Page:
A drug addiction is a complex mental disease and, after prolonged abuse, will take more than willpower to quit. Many believe that a drug addiction comes from lack of self-control, whereas in reality, after a first hit or high, drugs will alter brain chemistry, making it harder to abstain from further drug abuse. This also makes it harder for friends and family to know how to help a drug addict.
What is a drug addiction?
A drug addiction is a chronic disease often characterised by irrational behaviour to attain drugs, and is difficult for the user to control. Even after addicts realise they have a problem and want to quit, or their health, financial, or emotional condition deteriorates substantially, they will still find it quite hard to abstain.
At first, users may choose to take a drug because of social pressures, curiosity, or because they want to try it; the decision is generally voluntary for most people. Repeated use will then lead to brain changes, which will challenge users’ self-control and restrain their ability to resist urges to retake the drug.
After prolonged drug addiction, a user’s brain chemical systems will alter, and they will have difficulty with memory, judgement, and their ability to learn. Biological and environmental factors can increase the risk of becoming addicted to drugs, meaning some people are more likely to develop an addiction after less use.
Signs that a person may have an addiction to drugs
Drug abuse and addiction can affect people from all socioeconomic backgrounds and statuses. Different drugs will have different symptoms and side effects, and the majority will produce noticeable side effects:
- Abrupt weight changes
- Bruises or infections around entry sites (if a drug is injectable)
- Bloodshot eyes or a change in pupils
- Change in skin colour
Some symptoms and signs of a drug addiction may not be as visible to the user or others around them:
Psychological and behavioural symptoms
- Changes in mental health
- Changes in general behaviour, personality, or attitude
- Easily irritable or aggressive
- Changes in lifestyle choices and daily routine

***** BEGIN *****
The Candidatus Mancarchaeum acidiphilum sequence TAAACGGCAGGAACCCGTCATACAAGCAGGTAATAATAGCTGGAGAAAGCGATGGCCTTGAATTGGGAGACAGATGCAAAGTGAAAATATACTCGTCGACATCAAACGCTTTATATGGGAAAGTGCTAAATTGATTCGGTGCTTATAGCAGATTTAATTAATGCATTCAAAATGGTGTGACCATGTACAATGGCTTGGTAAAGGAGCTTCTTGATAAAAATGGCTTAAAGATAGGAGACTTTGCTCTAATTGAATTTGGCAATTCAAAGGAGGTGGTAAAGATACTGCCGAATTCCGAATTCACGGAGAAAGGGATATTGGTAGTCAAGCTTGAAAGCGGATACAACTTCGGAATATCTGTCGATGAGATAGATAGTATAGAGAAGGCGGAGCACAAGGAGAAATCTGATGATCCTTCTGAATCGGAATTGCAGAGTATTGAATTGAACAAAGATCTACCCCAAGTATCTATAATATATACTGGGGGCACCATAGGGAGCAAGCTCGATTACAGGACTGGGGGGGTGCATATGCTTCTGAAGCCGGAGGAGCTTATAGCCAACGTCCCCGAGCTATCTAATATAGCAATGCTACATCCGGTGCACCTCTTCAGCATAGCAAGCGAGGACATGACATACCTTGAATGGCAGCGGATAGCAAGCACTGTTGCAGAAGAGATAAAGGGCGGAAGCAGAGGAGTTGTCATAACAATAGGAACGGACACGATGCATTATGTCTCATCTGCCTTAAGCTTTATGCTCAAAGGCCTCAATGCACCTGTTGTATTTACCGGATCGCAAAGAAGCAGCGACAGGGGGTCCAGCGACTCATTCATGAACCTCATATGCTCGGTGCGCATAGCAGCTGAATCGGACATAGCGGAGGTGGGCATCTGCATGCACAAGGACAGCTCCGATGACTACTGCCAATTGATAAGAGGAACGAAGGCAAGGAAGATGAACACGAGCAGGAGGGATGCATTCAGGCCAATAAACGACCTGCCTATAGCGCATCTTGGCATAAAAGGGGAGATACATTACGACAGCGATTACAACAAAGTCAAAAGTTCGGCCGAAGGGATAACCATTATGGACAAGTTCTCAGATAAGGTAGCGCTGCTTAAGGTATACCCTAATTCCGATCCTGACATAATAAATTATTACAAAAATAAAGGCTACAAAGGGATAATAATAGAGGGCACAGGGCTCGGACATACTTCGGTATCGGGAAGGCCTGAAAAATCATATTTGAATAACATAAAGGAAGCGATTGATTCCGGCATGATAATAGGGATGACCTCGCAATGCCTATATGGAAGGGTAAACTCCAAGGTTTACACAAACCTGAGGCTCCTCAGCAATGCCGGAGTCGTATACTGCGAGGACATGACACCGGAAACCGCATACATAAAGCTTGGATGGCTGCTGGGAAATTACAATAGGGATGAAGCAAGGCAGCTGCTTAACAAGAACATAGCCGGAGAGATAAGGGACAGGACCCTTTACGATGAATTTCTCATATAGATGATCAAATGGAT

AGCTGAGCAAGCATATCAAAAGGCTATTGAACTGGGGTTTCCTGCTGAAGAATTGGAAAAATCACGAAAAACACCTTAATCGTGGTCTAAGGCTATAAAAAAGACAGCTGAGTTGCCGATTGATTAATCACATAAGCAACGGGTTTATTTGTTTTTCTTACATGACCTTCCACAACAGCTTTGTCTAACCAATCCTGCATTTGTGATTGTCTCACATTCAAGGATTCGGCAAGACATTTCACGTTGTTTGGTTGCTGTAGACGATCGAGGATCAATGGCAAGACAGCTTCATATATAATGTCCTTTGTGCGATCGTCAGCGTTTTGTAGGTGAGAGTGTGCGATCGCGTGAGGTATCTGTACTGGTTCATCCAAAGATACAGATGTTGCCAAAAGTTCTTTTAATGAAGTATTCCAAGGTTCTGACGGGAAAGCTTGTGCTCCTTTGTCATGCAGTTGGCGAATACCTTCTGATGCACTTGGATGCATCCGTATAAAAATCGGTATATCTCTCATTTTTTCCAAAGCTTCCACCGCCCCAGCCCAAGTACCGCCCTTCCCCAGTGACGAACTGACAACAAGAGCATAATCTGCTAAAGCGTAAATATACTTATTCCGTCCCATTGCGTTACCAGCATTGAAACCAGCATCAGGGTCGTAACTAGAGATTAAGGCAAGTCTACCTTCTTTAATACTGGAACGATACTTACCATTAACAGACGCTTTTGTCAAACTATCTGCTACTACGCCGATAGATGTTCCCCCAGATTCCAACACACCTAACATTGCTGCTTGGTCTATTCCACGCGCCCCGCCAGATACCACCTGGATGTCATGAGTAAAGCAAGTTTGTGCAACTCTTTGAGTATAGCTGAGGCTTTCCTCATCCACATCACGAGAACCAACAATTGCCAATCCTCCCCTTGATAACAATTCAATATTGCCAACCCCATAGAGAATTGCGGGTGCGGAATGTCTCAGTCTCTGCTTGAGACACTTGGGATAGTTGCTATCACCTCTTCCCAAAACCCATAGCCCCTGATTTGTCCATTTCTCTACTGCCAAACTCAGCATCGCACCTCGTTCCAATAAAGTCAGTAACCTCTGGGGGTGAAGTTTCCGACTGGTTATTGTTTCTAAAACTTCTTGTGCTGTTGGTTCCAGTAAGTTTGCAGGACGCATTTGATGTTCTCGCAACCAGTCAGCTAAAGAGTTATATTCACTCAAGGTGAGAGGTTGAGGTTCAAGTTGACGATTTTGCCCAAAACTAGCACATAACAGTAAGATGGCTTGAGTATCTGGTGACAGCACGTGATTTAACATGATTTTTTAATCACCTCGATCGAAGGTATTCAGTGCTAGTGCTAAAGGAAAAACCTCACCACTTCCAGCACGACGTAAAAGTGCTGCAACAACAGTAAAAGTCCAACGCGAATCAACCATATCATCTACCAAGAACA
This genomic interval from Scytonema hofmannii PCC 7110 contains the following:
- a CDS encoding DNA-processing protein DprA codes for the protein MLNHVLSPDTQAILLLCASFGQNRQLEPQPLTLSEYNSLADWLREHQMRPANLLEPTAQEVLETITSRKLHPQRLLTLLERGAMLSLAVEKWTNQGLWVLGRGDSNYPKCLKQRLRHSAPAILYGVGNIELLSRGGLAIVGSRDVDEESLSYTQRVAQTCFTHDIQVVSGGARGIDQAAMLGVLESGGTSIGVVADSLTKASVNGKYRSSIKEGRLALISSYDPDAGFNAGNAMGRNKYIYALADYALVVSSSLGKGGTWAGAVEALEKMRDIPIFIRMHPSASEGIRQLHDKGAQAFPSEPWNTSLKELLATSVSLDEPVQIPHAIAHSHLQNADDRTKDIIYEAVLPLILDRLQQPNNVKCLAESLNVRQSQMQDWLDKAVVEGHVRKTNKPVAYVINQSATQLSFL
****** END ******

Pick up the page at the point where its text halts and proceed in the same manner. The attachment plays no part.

- Financial difficulty
- Willingness to engage in criminal behaviour
How to help a drug addict
To begin recovery, addicts need to undergo a thorough assessment by a doctor or psychiatrist to ensure their medical and personal condition is understood in full. After this, the process of detoxification can begin, and the addict can withdraw from the drug in the safest and most pleasant way possible. We design our drug detoxification programmes to ensure that patients experience a reduction in not only drug cravings, but also withdrawal symptoms, so they can withdraw from their dependency without harm, all whilst being supported in their detoxification.
A treatment for a drug addiction isn’t a cure, and detoxifying the body from drugs is not a cure for drug addiction. After clearing the body of drug residue, we will work on the causes of the dependency and address the beliefs, emotions, and compulsions that resulted in the dysfunctional behaviour and the beginning of the addiction in each patient. To help a drug addict and aid a full recovery, a complete change in thought processes will have to be adopted, alongside effective coping mechanisms.
For more information on the treatments services offered by Charterhouse Clinic for drug addiction, please visit our drug addiction treatment page.
Where necessary, Charterhouse Clinic can arrange emergency admissions to accommodate those at high risk of overdose or in sudden crisis.
If your enquiry is urgent, please call 01327 340 990 or 0808 123 0222. Pre-planned admissions for drug detoxification and those ready for recovery can be arranged here.